It was a hellish Tuesday morning for commuters in the suburbs. With rickshaws on strike for the second time in three months, commuters had a tough time getting to work.
It was veteran trade union leader Sharad Rao who extended the all-India strike called by trade unions against rising prices to rickshaws. Rao, president of the Mumbai Auto Rickshaw Union, claimed the strike was for the common man’s benefit.
Virtually all of the city’s 1.04 lakh rickshaws stayed off the roads. The few that did ply soon complied with the strike call after reports of violence.
Across the suburbs, commuters hurrying to stations or bus stops were a common sight.
There were long, snaking queues at bus stops, while the buses were packed. “After we received complaints from areas such as Andheri, Borivli and Santacruz, we pressed 25 more buses into service,” said Sanjay Potnis, chairman, BEST Committee.
People frantically hailed private vehicles, asking for a lift to the nearest station. A few private buses ferried people to stations or important junctions.
Taximen did not join the strike; a few were attacked by rickshaw drivers. “Rickshaw drivers threatened taximen at Andheri, Saki Naka and Dadar,” said A. Quadros, general secretary, Mumbai Taxi Union.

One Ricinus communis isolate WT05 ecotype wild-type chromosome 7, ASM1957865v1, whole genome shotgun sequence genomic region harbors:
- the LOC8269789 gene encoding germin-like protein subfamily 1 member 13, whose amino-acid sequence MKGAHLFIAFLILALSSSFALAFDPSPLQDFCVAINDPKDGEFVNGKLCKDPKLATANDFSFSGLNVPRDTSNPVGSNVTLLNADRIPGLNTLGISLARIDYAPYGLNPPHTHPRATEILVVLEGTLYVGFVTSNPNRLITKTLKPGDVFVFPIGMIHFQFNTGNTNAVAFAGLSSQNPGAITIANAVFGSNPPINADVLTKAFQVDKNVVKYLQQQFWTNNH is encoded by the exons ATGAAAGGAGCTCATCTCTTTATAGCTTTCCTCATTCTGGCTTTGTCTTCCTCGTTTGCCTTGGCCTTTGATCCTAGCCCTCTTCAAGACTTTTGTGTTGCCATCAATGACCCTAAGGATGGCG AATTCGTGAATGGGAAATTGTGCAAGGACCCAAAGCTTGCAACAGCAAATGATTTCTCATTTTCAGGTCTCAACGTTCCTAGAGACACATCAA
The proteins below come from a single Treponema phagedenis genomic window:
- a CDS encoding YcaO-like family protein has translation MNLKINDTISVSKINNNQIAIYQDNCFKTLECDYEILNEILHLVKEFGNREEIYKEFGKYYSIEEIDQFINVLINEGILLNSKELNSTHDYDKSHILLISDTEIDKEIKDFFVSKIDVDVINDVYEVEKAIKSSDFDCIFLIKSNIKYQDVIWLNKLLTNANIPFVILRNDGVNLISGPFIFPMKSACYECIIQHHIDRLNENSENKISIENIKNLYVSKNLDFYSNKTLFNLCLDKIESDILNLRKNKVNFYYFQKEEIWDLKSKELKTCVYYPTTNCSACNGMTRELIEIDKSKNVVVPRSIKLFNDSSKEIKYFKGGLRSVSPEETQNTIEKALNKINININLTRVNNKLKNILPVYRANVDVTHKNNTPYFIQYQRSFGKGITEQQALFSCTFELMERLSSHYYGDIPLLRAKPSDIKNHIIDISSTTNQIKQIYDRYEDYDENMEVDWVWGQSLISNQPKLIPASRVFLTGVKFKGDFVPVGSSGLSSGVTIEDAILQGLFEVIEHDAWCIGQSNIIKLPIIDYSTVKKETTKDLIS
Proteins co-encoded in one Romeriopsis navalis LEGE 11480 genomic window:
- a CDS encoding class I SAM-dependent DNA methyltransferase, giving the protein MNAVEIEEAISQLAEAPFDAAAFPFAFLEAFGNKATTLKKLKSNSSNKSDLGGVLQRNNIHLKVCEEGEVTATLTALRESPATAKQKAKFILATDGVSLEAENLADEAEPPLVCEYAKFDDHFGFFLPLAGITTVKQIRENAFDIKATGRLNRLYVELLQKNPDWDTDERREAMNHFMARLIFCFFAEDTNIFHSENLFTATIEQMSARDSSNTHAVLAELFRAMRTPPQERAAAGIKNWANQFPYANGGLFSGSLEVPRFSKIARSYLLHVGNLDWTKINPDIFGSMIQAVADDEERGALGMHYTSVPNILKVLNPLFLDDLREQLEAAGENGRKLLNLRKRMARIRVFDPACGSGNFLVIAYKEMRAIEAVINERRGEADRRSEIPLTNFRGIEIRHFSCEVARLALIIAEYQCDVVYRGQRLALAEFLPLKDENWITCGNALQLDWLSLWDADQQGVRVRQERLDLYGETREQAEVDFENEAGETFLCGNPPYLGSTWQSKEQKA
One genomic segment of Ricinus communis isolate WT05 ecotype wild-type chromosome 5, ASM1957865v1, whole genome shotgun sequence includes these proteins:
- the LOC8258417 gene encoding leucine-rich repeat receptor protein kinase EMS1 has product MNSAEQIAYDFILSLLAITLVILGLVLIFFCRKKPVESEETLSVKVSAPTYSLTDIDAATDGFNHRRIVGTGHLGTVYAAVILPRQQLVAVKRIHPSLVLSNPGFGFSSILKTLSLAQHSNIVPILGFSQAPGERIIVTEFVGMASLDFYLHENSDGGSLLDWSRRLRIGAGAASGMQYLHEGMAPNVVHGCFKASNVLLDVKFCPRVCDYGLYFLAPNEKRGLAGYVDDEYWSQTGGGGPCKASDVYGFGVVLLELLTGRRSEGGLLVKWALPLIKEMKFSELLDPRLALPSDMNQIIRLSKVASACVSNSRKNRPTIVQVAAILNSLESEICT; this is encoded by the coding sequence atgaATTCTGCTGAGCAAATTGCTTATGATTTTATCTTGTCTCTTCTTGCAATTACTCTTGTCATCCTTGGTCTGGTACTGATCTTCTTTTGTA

At around 11 am, a rickshaw driver who was taking passengers was beaten up and his vehicle damaged at Mulund check naka. Violence was also reported at Santacruz, Jogeshwari, and Ghatkopar. While Rao blamed the violence on the Swabhimaan Sanghathana, the Nitesh Rane-led union denied it. Sheena Poojary, secretary (taxis and rickshaws), Swabhimaan Sanghathana, said: “We opposed the strike. We don’t have any hand in the violence.”
As many commuters used their own cars to get to work, there was heavy traffic on both highways.
The state government is now contemplating action against Rao’s union.
Even the Meru fleet taxi service was unavailable; it’s drivers have been on strike since Sunday, demanding a Rs 3 hike in fares..
Passengers landing at the airport were caught unawares as pre-paid taxis were unavailable. However, the service resumed after 11 am. Airport authorities arranged for eight buses to drop passengers to nearby stations.
Schools functioned normally. Principals said students and teachers arrived on time as students who used rickshaws were dropped by their parents.
Hospitals too were largely unaffected. “We didn’t have any cases of a delay affecting a patient’s condition,” said Dr Sitaram Gawde, dean of Cooper Hospital.